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Category:    Home > Reviews > Martial Arts Cycle > Britain > Left For Dead (2004)

Left For Dead

 

Picture: C+     Sound: B-     Extras: D     Main Program: C

 

 

We like trying something different here at the site and a digitally produced Martial Arts/Gangster project would be interesting.  Ross Boyask’s Left For Dead (2004) is determined to show as much fighting action as possible without allowing it to become a UFC program, which means it has a very loose and feeble script where the reason for the fighting are British mobsters.  However, this is one American who has seen more than enough British TV and feature films in both cases to know how far this does not go.

 

So someone who is assassinated does not die and wants revenge.  That is the basis for almost every bad 1980s Hollywood action production and most of them did not need any mob.  I like some of the fighting here and the graphicness is not bad, but the problematic editing and phony look of the video undercuts their impact.  We get plenty of unsolicited materials for this site and some of them are “martial arts comedies” where younger teens and early-20s adults kick each other around, but these are older adults with more skill.  Unfortunately, despite their ambitions and efforts, this is not much better than those fan boy projects.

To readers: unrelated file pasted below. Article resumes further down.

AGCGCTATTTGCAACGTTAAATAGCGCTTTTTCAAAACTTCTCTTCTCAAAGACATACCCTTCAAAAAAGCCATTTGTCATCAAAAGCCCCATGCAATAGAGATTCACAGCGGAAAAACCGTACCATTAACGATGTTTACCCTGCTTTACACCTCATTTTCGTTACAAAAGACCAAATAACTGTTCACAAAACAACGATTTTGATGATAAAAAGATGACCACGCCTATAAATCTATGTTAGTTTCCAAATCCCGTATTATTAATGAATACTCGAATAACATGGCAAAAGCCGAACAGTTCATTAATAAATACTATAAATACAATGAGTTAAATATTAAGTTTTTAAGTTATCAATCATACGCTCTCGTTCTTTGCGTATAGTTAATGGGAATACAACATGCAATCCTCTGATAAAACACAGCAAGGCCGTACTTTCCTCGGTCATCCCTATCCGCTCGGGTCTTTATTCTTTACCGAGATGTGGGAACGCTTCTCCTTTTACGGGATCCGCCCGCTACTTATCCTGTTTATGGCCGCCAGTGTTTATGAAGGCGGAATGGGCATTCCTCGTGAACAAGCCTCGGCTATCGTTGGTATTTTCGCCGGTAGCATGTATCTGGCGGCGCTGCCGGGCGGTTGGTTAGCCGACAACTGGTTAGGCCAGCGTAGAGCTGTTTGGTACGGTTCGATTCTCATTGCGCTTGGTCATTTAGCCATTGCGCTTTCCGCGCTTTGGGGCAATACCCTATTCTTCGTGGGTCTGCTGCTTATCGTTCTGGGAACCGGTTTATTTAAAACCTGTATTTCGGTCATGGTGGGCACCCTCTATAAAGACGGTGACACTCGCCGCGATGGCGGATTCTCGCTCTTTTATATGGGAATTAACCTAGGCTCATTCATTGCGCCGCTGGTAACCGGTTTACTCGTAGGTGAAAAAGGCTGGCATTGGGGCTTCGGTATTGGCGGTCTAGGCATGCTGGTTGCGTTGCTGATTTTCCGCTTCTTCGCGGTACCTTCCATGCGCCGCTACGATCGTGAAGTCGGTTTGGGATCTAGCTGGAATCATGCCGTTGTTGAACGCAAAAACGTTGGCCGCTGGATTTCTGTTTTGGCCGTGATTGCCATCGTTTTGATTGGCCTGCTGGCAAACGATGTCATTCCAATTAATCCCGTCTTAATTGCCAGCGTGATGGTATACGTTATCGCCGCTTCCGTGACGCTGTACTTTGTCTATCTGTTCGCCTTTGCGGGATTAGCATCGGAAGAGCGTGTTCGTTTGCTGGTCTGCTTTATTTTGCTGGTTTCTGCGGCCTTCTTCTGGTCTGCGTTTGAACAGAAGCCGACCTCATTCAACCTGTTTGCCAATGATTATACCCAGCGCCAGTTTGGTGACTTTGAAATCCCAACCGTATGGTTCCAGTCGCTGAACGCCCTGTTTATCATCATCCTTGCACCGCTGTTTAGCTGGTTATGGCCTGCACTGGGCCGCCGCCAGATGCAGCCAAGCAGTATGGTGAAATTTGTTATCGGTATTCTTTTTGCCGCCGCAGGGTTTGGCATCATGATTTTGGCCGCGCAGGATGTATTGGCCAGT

Right now, Guy Ritchie’s Snatch and Matthew Vaughn’s lesser Layer Cake (made more relevant since its lead is suddenly the next James Bond) are the best-known British Gangster features.  Did these guys even watch these films?  Did they see Peter Medak’s The Krays or really pay attention to what they were doing?  After an intended Cannes debut, almost half of this was reshot.  This shows a lack of vision, if not enthusiasm.  Some people are enjoying this work as a cult item, but in the end, none of the moves, lines or story is memorable.  They have done some more work since, so this was hopefully a turning point.

 

The 1.78 X 1 letterboxed image is from low-definition digital video, likely PAL oriented, and is not bad, but the shaky camerawork is one of the biggest downfalls of the production.  It makes the good stuff look cheaper than it needs to and the bad stuff worse.  The Dolby Digital 2.0 stereo has some Pro Logic surrounds, but dialogue is a tad lower than it should be form the location shooting.  The use of Hip-Hop/Rap music is a mess, though the Space Raiders record Middles Boogie is a plus.  There are no extras, but should have been.  Left For Dead is only for the most curious.

 

 

-   Nicholas Sheffo


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